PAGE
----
TAN: Trailer Area Network

Introduction

A friend of mine, Scott Lemon founder and CTO of Wovyn, and I were discussing my travel trailer API and he coined the term, trailer area network or TAN. My TAN is going to be based on WiFi because of the ubiquitous availability of WiFi connected devices including microcontrollers, commercially available connected devices, and mobile phones and tablets. To this network I’ll attach microcontrollers that control trailer subsystems. These subsystems will connect via WiFi to a trailer hub that will expose subsystem functionality through the travel trailer API, see Figure below.

In this figure Internet connectivity is acquired through a mobile hotspot with the help of a cell signal booster. The mobile hotspot allows 15 devices to connect to it. One of the 15 devices will be the TAN Hub. The TAN Hub will create a subnet that subsystems will attach to, there could be many. Communications between the subsystems and the TAN Hub may use various protocols, but the TAN Hub will expose their functionality through a REST based API.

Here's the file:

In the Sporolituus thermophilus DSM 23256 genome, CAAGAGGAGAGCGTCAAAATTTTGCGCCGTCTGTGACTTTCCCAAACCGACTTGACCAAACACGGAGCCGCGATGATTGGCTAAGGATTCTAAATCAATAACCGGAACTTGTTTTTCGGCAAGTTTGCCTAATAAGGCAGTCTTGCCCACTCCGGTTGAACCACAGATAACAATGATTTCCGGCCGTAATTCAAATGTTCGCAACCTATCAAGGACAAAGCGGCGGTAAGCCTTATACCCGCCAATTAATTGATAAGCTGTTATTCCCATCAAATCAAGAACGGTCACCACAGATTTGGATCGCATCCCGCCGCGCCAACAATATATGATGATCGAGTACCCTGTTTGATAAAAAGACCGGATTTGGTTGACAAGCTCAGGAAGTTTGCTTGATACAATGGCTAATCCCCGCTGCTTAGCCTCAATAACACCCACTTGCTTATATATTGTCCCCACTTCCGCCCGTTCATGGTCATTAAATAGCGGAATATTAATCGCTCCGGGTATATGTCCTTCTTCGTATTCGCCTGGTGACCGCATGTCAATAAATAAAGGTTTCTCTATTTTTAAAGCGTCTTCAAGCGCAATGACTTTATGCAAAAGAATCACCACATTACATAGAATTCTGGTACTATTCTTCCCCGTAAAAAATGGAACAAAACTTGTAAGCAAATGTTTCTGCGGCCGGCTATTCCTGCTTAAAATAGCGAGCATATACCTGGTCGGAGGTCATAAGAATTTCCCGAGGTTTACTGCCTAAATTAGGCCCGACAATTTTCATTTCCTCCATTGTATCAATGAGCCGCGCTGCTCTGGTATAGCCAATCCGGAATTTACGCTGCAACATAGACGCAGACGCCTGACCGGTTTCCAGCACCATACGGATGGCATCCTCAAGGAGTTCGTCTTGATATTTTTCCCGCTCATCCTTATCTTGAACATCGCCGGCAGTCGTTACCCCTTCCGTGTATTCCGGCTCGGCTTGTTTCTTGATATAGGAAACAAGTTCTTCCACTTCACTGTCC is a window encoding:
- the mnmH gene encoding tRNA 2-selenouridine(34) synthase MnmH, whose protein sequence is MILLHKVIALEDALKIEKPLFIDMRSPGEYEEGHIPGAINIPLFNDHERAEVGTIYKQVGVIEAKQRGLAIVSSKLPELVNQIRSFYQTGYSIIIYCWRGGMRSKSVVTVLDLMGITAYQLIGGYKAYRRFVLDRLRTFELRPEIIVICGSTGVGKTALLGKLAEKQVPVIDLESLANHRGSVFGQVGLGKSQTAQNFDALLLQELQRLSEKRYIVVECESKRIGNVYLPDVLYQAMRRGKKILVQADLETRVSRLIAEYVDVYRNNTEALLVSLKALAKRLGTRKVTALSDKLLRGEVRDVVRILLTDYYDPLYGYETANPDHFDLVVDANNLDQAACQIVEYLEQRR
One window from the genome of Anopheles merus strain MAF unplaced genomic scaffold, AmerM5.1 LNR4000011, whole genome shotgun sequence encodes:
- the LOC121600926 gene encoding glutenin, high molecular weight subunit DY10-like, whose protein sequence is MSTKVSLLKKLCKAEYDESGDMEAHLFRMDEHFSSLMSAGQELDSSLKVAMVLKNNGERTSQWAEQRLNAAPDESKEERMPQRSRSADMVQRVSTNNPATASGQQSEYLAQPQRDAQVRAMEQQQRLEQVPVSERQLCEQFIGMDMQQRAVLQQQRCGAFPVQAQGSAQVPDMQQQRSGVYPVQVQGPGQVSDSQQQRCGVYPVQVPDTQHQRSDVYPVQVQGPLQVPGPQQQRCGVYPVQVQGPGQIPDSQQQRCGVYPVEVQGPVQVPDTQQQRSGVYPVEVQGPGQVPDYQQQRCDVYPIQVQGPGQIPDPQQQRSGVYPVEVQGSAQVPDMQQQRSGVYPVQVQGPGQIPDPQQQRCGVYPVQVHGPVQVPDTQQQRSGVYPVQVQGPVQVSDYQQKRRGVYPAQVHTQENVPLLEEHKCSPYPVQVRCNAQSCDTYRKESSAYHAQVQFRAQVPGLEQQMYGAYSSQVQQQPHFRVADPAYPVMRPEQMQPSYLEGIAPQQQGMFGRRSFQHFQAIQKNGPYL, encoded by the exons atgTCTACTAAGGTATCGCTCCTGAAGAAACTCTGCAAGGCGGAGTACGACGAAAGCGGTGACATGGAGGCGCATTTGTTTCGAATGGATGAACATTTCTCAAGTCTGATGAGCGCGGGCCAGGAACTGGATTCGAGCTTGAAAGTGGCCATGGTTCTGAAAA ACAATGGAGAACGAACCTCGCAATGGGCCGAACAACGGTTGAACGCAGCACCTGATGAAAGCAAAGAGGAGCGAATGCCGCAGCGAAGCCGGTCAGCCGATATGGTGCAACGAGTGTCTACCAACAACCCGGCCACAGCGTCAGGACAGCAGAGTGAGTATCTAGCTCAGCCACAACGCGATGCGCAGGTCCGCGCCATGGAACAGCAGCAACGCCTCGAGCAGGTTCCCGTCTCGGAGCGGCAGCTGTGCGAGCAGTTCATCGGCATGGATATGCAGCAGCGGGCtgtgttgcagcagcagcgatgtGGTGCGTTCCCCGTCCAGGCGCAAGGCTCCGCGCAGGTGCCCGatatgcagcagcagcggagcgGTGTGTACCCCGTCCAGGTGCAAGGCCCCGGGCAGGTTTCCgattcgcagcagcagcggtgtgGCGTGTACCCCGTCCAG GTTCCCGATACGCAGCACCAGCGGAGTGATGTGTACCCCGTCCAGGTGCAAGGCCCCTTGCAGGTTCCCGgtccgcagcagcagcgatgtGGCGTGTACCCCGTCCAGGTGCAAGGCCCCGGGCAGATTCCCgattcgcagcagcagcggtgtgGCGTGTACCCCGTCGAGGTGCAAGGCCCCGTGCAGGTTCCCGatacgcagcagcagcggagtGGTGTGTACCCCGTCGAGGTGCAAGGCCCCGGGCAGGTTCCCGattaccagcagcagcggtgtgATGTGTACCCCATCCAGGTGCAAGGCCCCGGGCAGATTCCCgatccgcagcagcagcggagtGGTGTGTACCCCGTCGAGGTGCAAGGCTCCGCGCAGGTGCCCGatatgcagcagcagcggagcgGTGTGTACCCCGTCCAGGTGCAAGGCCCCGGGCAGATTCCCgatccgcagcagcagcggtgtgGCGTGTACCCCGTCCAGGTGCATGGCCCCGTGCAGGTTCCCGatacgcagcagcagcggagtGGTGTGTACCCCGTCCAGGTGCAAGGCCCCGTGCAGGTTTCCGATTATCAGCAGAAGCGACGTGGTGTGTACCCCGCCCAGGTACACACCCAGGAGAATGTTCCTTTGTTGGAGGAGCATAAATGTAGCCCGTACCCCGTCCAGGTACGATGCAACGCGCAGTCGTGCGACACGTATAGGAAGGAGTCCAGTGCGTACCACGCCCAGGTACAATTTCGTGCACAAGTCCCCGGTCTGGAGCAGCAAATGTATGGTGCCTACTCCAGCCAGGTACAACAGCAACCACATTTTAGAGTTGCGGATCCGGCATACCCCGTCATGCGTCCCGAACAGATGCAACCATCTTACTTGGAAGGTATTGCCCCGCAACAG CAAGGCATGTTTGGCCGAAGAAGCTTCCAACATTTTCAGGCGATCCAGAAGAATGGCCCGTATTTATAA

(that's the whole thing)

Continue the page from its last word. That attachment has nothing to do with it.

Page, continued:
Components

There are three main sets of components that are needed to create the described TAN. For Internet connectivity we need a signal booster and a mobile hotspot. We need a server of sorts to act as the TAN Hub and a WiFi connected microcontroller unit to use in the construction of subsystems.

Internet Connectivity

I have selected the AT&T Unite Explore, also known as the Netgear AC815S, device as my mobile hotspot device. It seems to get good reviews and is reasonably priced. I may experiment with other hotspots in the future.

I acquired a weBoot Drive 4G-M Cell Phone Signal Booster to facilitate the acquisition of cell signals in remote locations. In the future I may experiment with various antenna configurations to increase the usable range.

Trailer Area Network Hub

For the TAN Hub I will use the Corewind WiFiG25 microcontroller module described in my original post describing my trailer API. This module is based on a 400 MHz ARM processor, has ample memory, and built in WiFi and runs the Linux operating system.

I expect to add an API management system to this module and communication systems to enable it to connect to and communicate with trailer subsystems.

Subsystem Controllers

There are many potential trailer subsystems that can be exposed and interacted with through an API. Examples include: leveling jacks, stabilizers, tank levels, battery levels, solar energy generation, awning, pop-outs, security, weather data, etc. Each of these will inevitably require special sensors, actuators, etc., but I am hoping to standardize on the microcontroller modules used to control the subsystems and communicate to the TAN Hub.